David Saks
David Saks

Pogroms in Mandelaland

With regard to the latest outbreak of xenophobic violence, I can do no better than quote Ranjeni Munusamy, who wrote (Daily Maverick, January 23): “Incidents of racism and xenophobia have again exposed South Africa as a superficial, ugly, violent nation that lacks respect for other human beings. From exclusive restaurants in Cape Town that discriminate against black people to the killing of foreign nationals and looting of their shops in Soweto, we are showing ourselves to be once again a nation filled with hate. The façade of a country that once represented the model of reconciliation is being gradually shattered. We are what we are: a nation in decline and at war with itself.”

This is clearly a time for serious soul searching. Scores of innocent people who came to this country in the hope of bettering their lot have been deprived of their hard-won livelihoods simply because they were born elsewhere. South Africans should be outraged and profoundly ashamed about this. However, if anything, the response from the street has been to somehow try to justify the attacks. Going by the comments on late night radio talk shows, engrained beliefs about foreigner establishments undercutting local businesses, being fronts for drug peddling, failing to pay taxes, not employing locally-born South Africans and the like continue to be widely held.

Gallo

Gallo

It has hardly helped that certain people in authority have sought to play down what has happened and tried to depict the looting as being simply criminally motivated. If that were the case, then all businesses, and not just those belonging to foreign nationals, would have been targeted. These were hate crimes, and issuing mendacious denials of the fact simply adds insult to injury.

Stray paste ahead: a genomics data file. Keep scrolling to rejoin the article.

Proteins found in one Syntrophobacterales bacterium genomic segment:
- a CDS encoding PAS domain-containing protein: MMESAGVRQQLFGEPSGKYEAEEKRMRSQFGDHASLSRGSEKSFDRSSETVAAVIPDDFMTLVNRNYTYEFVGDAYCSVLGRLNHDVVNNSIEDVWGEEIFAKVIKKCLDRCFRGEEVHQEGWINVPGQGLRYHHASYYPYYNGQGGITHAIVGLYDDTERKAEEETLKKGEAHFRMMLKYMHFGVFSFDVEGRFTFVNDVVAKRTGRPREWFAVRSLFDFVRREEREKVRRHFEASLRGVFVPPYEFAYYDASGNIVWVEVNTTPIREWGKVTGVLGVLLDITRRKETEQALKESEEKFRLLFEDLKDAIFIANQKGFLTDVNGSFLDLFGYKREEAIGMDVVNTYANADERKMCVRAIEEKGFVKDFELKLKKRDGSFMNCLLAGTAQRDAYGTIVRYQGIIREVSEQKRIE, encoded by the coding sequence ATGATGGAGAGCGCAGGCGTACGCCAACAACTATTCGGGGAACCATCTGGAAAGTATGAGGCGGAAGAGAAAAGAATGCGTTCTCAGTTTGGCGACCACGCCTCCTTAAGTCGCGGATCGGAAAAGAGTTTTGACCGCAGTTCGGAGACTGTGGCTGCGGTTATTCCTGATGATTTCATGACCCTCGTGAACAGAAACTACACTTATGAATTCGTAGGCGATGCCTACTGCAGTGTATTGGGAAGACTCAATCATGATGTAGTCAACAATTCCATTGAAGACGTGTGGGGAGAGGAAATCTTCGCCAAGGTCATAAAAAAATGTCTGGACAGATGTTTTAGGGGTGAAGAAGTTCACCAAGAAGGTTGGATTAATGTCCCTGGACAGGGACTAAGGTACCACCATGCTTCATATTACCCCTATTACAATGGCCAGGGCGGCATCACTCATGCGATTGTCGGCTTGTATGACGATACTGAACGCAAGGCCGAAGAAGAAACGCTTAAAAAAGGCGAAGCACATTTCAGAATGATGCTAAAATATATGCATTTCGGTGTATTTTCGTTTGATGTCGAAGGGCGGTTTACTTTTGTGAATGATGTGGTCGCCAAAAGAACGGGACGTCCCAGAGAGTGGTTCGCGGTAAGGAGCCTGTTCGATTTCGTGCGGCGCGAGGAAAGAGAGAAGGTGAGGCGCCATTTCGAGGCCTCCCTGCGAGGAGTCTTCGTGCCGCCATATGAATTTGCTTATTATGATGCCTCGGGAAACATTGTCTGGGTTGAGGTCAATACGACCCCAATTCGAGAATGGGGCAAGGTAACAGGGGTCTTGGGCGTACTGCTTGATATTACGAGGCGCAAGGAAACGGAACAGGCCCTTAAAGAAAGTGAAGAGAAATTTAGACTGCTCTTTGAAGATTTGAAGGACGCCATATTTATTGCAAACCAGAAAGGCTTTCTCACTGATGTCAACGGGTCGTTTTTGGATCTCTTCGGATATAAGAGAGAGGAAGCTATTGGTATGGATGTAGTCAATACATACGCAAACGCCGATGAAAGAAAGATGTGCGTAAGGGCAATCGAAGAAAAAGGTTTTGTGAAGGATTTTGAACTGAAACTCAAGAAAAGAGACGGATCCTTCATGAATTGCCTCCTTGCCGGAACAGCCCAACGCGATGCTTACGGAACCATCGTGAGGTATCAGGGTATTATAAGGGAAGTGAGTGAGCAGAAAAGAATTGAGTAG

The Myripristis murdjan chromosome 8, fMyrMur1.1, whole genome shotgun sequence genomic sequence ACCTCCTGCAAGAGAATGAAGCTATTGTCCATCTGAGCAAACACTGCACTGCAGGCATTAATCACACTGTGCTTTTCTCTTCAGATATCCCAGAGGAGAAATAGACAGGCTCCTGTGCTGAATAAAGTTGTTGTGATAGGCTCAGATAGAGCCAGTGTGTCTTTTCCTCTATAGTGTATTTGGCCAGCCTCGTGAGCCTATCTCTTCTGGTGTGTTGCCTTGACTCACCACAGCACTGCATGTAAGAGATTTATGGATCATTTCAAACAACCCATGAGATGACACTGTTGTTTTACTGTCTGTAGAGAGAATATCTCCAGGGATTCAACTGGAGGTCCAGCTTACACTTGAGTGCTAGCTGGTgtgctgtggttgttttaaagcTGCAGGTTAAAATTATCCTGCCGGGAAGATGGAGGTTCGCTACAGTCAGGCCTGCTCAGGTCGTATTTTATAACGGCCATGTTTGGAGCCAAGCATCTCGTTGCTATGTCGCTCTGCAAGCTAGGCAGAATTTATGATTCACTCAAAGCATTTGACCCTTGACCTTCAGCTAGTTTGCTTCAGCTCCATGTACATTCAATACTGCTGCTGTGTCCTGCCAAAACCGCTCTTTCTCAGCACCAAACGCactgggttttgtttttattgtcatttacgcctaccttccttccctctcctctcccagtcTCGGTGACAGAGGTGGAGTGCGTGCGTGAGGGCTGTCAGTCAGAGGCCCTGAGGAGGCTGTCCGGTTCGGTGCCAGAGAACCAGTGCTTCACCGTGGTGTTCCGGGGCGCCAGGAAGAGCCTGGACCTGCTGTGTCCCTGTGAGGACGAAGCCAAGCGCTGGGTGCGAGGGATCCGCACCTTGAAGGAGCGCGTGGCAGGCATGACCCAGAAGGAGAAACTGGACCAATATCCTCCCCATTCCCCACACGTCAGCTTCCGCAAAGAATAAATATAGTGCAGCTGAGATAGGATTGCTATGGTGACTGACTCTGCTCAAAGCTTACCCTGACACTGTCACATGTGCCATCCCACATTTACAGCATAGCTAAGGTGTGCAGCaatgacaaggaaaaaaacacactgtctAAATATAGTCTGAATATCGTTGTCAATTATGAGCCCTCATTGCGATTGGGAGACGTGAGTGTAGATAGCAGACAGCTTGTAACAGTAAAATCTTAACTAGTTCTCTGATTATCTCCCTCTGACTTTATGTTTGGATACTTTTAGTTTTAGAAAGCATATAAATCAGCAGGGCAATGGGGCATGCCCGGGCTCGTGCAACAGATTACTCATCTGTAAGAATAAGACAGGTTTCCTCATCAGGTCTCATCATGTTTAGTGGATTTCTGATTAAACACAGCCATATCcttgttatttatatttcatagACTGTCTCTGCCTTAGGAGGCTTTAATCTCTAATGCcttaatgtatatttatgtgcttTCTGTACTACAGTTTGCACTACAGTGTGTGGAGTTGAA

The latest xenophobia outrages have come shortly in the wake of the Zelda le Grange Twitter controversy. Considerable fury was generated by Le Grange having tweeted — what exactly? Essentially, she was expressing resentment over comments that, in her view, suggested that government regarded whites as being unwelcome in South Africa. At worst, it could be seen as a “Vintage White Whine”, in which the writer read too much into what were a few isolated incidents and overreacted accordingly. Adjudging the tweets to be “racist”, however, was nonsense. Such thinking only creates the ridiculous situation where any complaint (justified or not) about discrimination against whites is automatically construed as being motivated by racism against blacks.

No-one was harmed by the tweets, nor, in reality, should they have resulted in much more than a little annoyance. Instead, there was an upsurge of countrywide outrage, culminating in Le Grange’s issuing a rather grovelling apology. By contrast, the kind of moral outrage that one would expect to be generated by mob violence against those of different nationalities has been distinctly lacking. Why the overreaction in one case and the under-reaction (even denialism) in the other?

The attacks raise other questions. Having failed to protect the victims from the depredations of the mob, are the police at least making a concerted effort to recover at least some of what was stolen from them? With regard to those who have been arrested, will they be charged both with having committed a hate crime and robbery, or simply with the latter (in which case, the singling out for looting the possessions of someone who is foreign born is apparently of no legal relevance?) Over the past week, what amounted to a pogrom was carried out against a defenceless minority in this country. Unless meaningful action is taken against the perpetrators with a view to preventing future such outrages, not only the rights of foreign migrants, but the very efficacy of our Constitution will be seriously undermined.

Image – Amin Abdirahman in his shop after it was looted on January 22, 2015 in Soweto. (Gallo)

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